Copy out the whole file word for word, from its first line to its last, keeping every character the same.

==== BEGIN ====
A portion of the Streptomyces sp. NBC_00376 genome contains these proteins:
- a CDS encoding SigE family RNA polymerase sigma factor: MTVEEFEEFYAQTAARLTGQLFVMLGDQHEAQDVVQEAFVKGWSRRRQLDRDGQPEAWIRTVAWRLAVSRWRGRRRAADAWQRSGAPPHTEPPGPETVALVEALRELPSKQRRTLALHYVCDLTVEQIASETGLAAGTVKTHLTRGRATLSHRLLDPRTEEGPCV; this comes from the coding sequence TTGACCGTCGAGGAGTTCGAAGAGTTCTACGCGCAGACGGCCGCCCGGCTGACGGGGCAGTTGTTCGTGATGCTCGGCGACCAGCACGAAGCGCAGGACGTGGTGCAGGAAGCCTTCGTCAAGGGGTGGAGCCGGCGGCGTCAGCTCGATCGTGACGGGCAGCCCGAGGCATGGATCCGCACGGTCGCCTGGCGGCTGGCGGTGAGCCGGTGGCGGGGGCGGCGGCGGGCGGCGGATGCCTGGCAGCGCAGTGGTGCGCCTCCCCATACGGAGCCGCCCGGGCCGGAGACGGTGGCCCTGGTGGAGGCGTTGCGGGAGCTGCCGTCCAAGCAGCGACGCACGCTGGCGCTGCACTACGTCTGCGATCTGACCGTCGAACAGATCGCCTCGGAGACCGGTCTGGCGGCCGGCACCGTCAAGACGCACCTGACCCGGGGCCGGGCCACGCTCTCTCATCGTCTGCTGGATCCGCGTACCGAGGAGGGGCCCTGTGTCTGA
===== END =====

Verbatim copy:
A portion of the Streptomyces sp. NBC_00376 genome contains these proteins:
- a CDS encoding SigE family RNA polymerase sigma factor: MTVEEFEEFYAQTAARLTGQLFVMLGDQHEAQDVVQEAFVKGWSRRRQLDRDGQPEAWIRTVAWRLAVSRWRGRRRAADAWQRSGAPPHTEPPGPETVALVEALRELPSKQRRTLALHYVCDLTVEQIASETGLAAGTVKTHLTRGRATLSHRLLDPRTEEGPCV; this comes from the coding sequence TTGACCGTCGAGGAGTTCGAAGAGTTCTACGCGCAGACGGCCGCCCGGCTGACGGGGCAGTTGTTCGTGATGCTCGGCGACCAGCACGAAGCGCAGGACGTGGTGCAGGAAGCCTTCGTCAAGGGGTGGAGCCGGCGGCGTCAGCTCGATCGTGACGGGCAGCCCGAGGCATGGATCCGCACGGTCGCCTGGCGGCTGGCGGTGAGCCGGTGGCGGGGGCGGCGGCGGGCGGCGGATGCCTGGCAGCGCAGTGGTGCGCCTCCCCATACGGAGCCGCCCGGGCCGGAGACGGTGGCCCTGGTGGAGGCGTTGCGGGAGCTGCCGTCCAAGCAGCGACGCACGCTGGCGCTGCACTACGTCTGCGATCTGACCGTCGAACAGATCGCCTCGGAGACCGGTCTGGCGGCCGGCACCGTCAAGACGCACCTGACCCGGGGCCGGGCCACGCTCTCTCATCGTCTGCTGGATCCGCGTACCGAGGAGGGGCCCTGTGTCTGA